What are the Symptoms of Tuberculosis and At What Point Should You Start Worrying?
Tuberculosis is a disease that mainly infects your lungs. It can get pretty deadly when it’s infected all your body parts especially young lungs.Tuberculosis (TB) is curable and treatable but if the bacteria have infected your brain, spine or kidneys and you don’t get proper treatment anytime soon, there is a high chance you might die. So, what are the symptoms of tuberculosis? And at what point should you begin doing proper treatment for it?
Someone might catch TB virus through the air due to an individual who is positive with TB diagnosis speaks, sings, sneeze or coughs and thus causing the bacteria to float into the air. Even though the TB bacteria have already entered your body but sometimes your immune system can fight them and prevent you from becoming ill. Therefore, doctors create these distinctions to distinguish between latent TB and active TB.
- If you are diagnosed with a latent TB that means you officially have TB disease. However, the bacteria harbored in your body remain inactive and thus no symptoms are visible and this is mostly what causes people to ask this question: what are the symptoms of tuberculosis?all the time. Latent TB is also known as TB infection or inactive TB. It’s not contagious but there is a chance it can become an active TB so proper and immediate treatment is highly recommended in order to control and stop the spread of TB bacteria. Statistically speaking, there is over 2 billion people who have latent TB.
- On the other hand, an active TB makes you sick and it can affect others. It occurs in the first few weeks after your body is infected with TB bacteria but in some cases it may also occur years later.
Active TB has the following symptoms:
- Coughing for three weeks or more
- Coughing up blood
- Pain when breathing and coughing or chest pain
- Sudden weight loss
- Night sweats
- Unintentional loss of appetite
Symptoms sometimes might vary depending on the organ that is affected in your body. For instance, TB bacteria that infects your spine might give you back pain and blood in your urine if the bacteria got in your kidneys.
What Should You Do?
Go to your doctor immediately if you experience sudden weight loss, fever, night sweats or cough that won’t stop. All of them occurring at the same time can very well be the signs of TB disease. Your doctor then can perform tests to determine what the underlying cause is. Furthermore, The Centers for Disease Control and Prevention advises that individuals who have an increased risk of TB be screened for inactive TB infection. Such individuals are:
Read More : Tuberculosis Vaccine: Why is It Imperative?
- People with HIV or AIDS
- IV drug users
- People who have contact with TB infected individuals
- Hospital workers who treat people with high risks of TB
Your days of saying “what are the symptoms of tuberculosis?” is over now that you have stumbled upon this article. We hope this might enlighten you in one way or another.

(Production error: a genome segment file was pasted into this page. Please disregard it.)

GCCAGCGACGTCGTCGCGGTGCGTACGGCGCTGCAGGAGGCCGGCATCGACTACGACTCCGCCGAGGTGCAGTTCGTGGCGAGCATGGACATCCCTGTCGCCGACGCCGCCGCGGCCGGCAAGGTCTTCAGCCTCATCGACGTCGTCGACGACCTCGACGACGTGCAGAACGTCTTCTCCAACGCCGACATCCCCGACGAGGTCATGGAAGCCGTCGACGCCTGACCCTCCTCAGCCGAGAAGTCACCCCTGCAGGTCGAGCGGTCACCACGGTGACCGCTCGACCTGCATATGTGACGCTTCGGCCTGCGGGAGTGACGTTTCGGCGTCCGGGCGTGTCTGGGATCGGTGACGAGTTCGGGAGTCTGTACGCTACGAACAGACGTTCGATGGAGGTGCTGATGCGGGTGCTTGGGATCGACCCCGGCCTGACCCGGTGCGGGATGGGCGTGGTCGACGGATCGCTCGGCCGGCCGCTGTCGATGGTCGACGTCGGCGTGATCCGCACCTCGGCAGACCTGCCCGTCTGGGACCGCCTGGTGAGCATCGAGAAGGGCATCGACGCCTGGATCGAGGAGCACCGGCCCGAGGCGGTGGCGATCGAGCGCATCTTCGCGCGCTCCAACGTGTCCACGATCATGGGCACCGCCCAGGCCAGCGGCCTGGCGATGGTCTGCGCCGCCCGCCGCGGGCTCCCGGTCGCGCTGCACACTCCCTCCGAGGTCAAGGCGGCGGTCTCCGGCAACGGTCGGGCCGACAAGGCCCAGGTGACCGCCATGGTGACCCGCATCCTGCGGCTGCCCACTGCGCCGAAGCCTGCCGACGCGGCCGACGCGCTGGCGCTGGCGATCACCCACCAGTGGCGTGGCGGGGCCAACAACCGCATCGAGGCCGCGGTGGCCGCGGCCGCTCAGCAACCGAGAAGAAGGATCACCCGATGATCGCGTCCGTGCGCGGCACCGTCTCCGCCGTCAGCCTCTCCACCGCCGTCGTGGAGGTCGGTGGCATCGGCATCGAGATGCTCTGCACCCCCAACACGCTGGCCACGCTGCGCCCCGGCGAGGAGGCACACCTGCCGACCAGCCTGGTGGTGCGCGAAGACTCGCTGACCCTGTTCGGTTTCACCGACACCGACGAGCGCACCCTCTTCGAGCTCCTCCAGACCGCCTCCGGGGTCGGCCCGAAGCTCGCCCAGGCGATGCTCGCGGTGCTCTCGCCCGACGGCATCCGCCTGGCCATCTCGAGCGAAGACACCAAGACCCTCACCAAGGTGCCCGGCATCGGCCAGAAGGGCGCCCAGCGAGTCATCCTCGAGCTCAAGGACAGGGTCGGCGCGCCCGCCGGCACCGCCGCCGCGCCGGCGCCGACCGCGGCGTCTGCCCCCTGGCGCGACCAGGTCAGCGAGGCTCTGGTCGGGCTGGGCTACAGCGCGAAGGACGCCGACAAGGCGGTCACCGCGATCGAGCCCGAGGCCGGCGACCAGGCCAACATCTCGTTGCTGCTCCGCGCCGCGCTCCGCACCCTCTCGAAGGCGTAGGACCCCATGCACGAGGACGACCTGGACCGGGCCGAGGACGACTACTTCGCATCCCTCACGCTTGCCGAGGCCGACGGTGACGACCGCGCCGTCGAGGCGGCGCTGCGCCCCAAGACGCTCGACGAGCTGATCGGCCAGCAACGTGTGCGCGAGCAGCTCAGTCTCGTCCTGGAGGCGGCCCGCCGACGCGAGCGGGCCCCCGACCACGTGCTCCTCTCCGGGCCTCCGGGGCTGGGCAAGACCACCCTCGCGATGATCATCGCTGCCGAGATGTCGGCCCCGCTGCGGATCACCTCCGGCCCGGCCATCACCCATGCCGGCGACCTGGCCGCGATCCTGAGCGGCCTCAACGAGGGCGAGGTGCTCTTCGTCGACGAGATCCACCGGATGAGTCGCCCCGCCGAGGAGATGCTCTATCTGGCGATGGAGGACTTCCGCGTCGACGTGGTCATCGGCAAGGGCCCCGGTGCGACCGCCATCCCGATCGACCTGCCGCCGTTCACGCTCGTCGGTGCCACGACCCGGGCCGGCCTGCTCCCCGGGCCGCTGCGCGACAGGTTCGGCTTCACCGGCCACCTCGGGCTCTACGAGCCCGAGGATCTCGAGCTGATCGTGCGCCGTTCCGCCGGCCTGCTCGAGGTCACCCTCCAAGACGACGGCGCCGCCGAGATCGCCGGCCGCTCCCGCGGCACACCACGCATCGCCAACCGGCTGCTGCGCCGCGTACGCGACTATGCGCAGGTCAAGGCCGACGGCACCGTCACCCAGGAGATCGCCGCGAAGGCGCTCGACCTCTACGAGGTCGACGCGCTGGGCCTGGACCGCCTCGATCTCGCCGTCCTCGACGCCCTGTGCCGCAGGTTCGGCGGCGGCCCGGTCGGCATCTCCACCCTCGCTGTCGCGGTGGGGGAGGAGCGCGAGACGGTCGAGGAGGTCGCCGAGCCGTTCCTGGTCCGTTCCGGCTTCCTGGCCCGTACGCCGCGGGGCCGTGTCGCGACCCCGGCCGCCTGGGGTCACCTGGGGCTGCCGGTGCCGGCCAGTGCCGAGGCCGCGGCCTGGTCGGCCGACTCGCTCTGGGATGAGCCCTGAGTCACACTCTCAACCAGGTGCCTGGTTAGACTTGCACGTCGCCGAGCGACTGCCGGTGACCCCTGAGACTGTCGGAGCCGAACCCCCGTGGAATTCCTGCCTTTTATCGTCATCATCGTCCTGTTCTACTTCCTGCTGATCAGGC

For diagnosing TB a doctor will at first perform a physical exam. Using a stethoscope he listens to the sounds your lungs make when you breathe, and he will also check your lymph nodes.
Depending on his findings he might ask you to go for
- A skin test: The skin test involves injecting a substance PPD tuberculin just below the skin of your inside forearm. After 48 to 72 hours, if you have TB, there will be a noticeable, hard, red swelling at the injected site.
- Blood tests: Blood tests are done to ascertain the presence of TB bacterium in the body of the patient. Blood tests do not, however, ensure if the patient has latent TB infection or it has progressed to active TB infection.
- A chest x-ray: A chest x-ray can show the extent of damage to the lungs, and if further tests are required.
- A CT scan: CT scans provide more-detailed images than X-rays do. A CT scan can show if your immune system has cordoned off any TB bacteria, or the extent of damage to the lungs in case of active TB.
- Sputum test: This test is performed on the mucus that comes out with your cough. It can reveal TB bacteria if any.
What are the complications of tuberculosis?
Tuberculosis can cause numerous health complications such as:
- back pain and stiffness
- joint damage due to tuberculous arthritis especially in the hips and knees
- meningitis, due to swelling of the membranes that cover your brain which can cause headaches
- impaired liver or kidney functions, if tuberculosis spreads to the liver and kidneys
- heart disorders if tuberculosis infects the tissues surrounding your heart. This can cause inflammation and fluid collections which can, in turn, disrupt the normal functioning of your heart including your heart’s ability to pump effectively. A condition called cardiac tamponade may occur which can be fatal.
What is the treatment of tuberculosis?
It is extremely important that you follow the treatment religiously if you suffer from TB. Treating tuberculosis can be a lengthy process compared to other bacterial infections.
Depending on your overall health, your age, possible drug resistance, the form of TB you have (latent or active) and the location of the infection in your body, the doctor may prescribe antibiotics which you may need to take for up to nine months.
Some short-term treatments (up to four months) are also available these days. Please consult your doctor for more information about what treatment suits you better.